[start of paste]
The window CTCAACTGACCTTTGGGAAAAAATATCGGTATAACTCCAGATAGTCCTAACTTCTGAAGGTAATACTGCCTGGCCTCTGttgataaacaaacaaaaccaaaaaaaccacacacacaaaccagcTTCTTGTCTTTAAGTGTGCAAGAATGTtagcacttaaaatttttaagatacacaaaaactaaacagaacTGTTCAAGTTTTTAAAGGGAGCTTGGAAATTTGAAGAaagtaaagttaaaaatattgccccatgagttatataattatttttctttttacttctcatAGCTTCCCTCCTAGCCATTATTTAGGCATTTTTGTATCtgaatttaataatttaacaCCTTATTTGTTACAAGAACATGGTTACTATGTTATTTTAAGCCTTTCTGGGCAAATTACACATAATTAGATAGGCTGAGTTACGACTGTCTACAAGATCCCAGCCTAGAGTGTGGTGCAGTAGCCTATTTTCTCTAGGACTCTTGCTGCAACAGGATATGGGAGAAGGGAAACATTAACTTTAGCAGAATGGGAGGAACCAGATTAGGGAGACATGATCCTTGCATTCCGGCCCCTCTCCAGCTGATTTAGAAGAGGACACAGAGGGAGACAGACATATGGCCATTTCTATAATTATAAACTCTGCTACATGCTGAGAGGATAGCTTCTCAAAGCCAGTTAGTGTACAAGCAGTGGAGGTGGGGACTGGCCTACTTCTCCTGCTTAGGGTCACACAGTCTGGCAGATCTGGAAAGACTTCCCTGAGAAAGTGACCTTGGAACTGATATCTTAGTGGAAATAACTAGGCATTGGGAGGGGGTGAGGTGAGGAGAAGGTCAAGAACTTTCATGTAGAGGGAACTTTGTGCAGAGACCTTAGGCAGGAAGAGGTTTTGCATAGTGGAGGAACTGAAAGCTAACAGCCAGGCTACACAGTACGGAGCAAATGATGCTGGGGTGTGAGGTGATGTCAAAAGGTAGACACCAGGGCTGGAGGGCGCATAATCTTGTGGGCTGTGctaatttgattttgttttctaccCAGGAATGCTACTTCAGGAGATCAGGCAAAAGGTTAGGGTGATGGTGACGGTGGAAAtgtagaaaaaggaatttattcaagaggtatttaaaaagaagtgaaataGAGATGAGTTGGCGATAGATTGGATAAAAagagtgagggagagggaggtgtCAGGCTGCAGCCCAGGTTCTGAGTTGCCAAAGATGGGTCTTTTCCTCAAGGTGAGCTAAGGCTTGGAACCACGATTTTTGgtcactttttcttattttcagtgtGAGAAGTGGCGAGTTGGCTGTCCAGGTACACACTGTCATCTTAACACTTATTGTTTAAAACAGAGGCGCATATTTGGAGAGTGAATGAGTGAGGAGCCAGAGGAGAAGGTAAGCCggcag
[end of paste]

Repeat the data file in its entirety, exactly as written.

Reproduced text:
The window CTCAACTGACCTTTGGGAAAAAATATCGGTATAACTCCAGATAGTCCTAACTTCTGAAGGTAATACTGCCTGGCCTCTGttgataaacaaacaaaaccaaaaaaaccacacacacaaaccagcTTCTTGTCTTTAAGTGTGCAAGAATGTtagcacttaaaatttttaagatacacaaaaactaaacagaacTGTTCAAGTTTTTAAAGGGAGCTTGGAAATTTGAAGAaagtaaagttaaaaatattgccccatgagttatataattatttttctttttacttctcatAGCTTCCCTCCTAGCCATTATTTAGGCATTTTTGTATCtgaatttaataatttaacaCCTTATTTGTTACAAGAACATGGTTACTATGTTATTTTAAGCCTTTCTGGGCAAATTACACATAATTAGATAGGCTGAGTTACGACTGTCTACAAGATCCCAGCCTAGAGTGTGGTGCAGTAGCCTATTTTCTCTAGGACTCTTGCTGCAACAGGATATGGGAGAAGGGAAACATTAACTTTAGCAGAATGGGAGGAACCAGATTAGGGAGACATGATCCTTGCATTCCGGCCCCTCTCCAGCTGATTTAGAAGAGGACACAGAGGGAGACAGACATATGGCCATTTCTATAATTATAAACTCTGCTACATGCTGAGAGGATAGCTTCTCAAAGCCAGTTAGTGTACAAGCAGTGGAGGTGGGGACTGGCCTACTTCTCCTGCTTAGGGTCACACAGTCTGGCAGATCTGGAAAGACTTCCCTGAGAAAGTGACCTTGGAACTGATATCTTAGTGGAAATAACTAGGCATTGGGAGGGGGTGAGGTGAGGAGAAGGTCAAGAACTTTCATGTAGAGGGAACTTTGTGCAGAGACCTTAGGCAGGAAGAGGTTTTGCATAGTGGAGGAACTGAAAGCTAACAGCCAGGCTACACAGTACGGAGCAAATGATGCTGGGGTGTGAGGTGATGTCAAAAGGTAGACACCAGGGCTGGAGGGCGCATAATCTTGTGGGCTGTGctaatttgattttgttttctaccCAGGAATGCTACTTCAGGAGATCAGGCAAAAGGTTAGGGTGATGGTGACGGTGGAAAtgtagaaaaaggaatttattcaagaggtatttaaaaagaagtgaaataGAGATGAGTTGGCGATAGATTGGATAAAAagagtgagggagagggaggtgtCAGGCTGCAGCCCAGGTTCTGAGTTGCCAAAGATGGGTCTTTTCCTCAAGGTGAGCTAAGGCTTGGAACCACGATTTTTGgtcactttttcttattttcagtgtGAGAAGTGGCGAGTTGGCTGTCCAGGTACACACTGTCATCTTAACACTTATTGTTTAAAACAGAGGCGCATATTTGGAGAGTGAATGAGTGAGGAGCCAGAGGAGAAGGTAAGCCggcag